Digital autocracy in the work of Nata Yanchur

Afisha.London magazine continues to talk about interesting artists, poets, singers and other creative people who deserve attention. The hero of this material is Nata Yanchur, a Belarusian artist who works with analog and digital images, mixing traditional and modern techniques.


Nata Yanchur was born in 1990 in Minsk, Belarus. She has degree in Art from the Faculty of Contemporary Art, High School “Sreda Obuchenia”, has attended workshop of Avdey Ter-Oganyan, workshop of Ivan Gorshkov. Has Bachelor degree of history and social sciences, Belarusian State University. The sphere of her professional interests is digital and analog painting.

Nata works with visual images of contemporary painting, mixing abstraction and figurative art, painting and graphics, traditional and modern techniques, the real and the immaterial. Her artworks thought provoking what actual and fresh images might look like.



The artist uses the aesthetics of digital painting, its simplicity and ease, which allow you to consider the essence of the visual image, to determine the degradation edges of a holistic picture.

The author manipulates photographs of real objects, supplementing them with pictorial elements, creating an image that is flexible and capable of all kinds of transformations. Possibilities of digital painting and various aspects of the artistic image manifested and the digitized image of a material object becomes part of the artist’s palette. Getting into a new context, a new environment, intertwining with other lines and forms, loses its original designation and plays a new role in artwork.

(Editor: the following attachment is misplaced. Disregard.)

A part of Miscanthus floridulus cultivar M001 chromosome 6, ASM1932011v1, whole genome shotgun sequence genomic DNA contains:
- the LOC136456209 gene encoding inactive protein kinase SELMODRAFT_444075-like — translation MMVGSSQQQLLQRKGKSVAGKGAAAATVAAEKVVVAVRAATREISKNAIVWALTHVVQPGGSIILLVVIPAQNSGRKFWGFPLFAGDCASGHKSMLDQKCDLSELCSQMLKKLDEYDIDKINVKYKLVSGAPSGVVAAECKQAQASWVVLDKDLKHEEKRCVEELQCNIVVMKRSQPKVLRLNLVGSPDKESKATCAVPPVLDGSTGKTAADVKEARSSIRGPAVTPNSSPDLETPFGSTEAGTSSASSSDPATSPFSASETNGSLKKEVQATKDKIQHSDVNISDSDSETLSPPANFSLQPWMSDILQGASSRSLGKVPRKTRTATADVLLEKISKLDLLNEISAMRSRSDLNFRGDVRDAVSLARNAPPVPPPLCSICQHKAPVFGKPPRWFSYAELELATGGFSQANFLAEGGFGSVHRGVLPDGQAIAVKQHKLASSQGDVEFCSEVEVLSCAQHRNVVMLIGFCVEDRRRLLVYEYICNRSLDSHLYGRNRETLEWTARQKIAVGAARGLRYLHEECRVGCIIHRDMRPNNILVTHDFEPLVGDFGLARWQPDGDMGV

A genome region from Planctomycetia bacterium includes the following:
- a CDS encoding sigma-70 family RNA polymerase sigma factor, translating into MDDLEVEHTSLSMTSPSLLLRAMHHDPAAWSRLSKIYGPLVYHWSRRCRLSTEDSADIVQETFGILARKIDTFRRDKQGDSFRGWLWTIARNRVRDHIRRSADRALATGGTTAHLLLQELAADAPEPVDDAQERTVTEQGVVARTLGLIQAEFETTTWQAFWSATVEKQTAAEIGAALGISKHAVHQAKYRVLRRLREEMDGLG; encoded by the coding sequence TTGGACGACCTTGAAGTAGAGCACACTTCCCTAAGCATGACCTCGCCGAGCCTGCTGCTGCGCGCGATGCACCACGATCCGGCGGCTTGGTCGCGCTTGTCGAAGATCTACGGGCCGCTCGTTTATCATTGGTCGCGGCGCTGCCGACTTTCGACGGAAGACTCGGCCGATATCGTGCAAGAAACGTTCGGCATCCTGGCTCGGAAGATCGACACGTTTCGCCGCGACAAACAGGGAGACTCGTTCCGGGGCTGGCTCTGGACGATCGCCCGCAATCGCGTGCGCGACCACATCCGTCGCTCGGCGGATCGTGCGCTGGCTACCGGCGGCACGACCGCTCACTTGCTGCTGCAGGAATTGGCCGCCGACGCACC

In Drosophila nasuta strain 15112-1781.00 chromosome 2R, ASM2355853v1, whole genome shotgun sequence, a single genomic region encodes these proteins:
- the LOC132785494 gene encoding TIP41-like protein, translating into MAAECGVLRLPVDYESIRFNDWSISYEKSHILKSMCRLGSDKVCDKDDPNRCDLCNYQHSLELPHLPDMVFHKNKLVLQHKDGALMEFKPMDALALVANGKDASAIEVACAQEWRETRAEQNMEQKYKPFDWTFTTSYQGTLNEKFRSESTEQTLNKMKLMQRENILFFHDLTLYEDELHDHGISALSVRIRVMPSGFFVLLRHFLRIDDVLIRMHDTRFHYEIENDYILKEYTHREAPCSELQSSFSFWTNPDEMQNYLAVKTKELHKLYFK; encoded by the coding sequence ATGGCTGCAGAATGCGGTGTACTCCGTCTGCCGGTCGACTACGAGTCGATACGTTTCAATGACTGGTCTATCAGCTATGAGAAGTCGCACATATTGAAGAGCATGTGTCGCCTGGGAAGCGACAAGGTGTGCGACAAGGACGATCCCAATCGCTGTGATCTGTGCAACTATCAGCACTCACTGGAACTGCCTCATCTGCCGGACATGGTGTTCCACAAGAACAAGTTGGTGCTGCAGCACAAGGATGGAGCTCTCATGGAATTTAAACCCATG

The artist focuses on visual inconsistencies, memes, strange shapes and lines, the destruction of the orthodox composition, experiments with forms and gestures searching of relevant means of expressing modern visual aesthetics.


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Nata Yanchur, Endless Exhibition, digital painting, 2021


Nata’s digital paintings expose hidden qualities of traditional painting. Grading familiar techniques, playing with ironic-realistic elements and traditional aesthetics, she simply brings to the fore the result of artistic activity — a vivid, memorable, quasi absurd image.

According to an art critic, a senior editor at Moscow Art Magazine and Egor Sofronov, her research-based project Infinite Display, or Overproduction, attention, value: image economy, 2021–2022, combined reading political economy and stamping images, raised questions of machinic repetition and levelling of human autonomy by attention-targeting algorithmic capture, in a configuration that localized the effects of digital means of production on cultural environments under dictatorial regimes of surveillance and repression, such as the ones in Belarus and Russia. This significance might have been evoked by her digital painting with Internet-special image artefacts and crudely graphic figuration that contaminated the traditional medium. Whereas such aesthetic was recognizable in global contemporary art, by being situated in these geographies, it obtained a specificity by indexing post-socialist transformation (and, arguably, political reactions that overlap it).


Nata Yanchur, Endless Exhibition, digital painting, 2021


Now abandoning her home once again (as do millions of Russians and Belarussians), Yanchur hopes to task herself in a development of newly resonant formal vocabulary, if not striking imagery, in order for the experimental art practices from Belarus and Russia to continue, now in diaspora, potentially giving back to world conversation.



Egor Sofronov, an art critic, a senior editor at Moscow Art Magazine and



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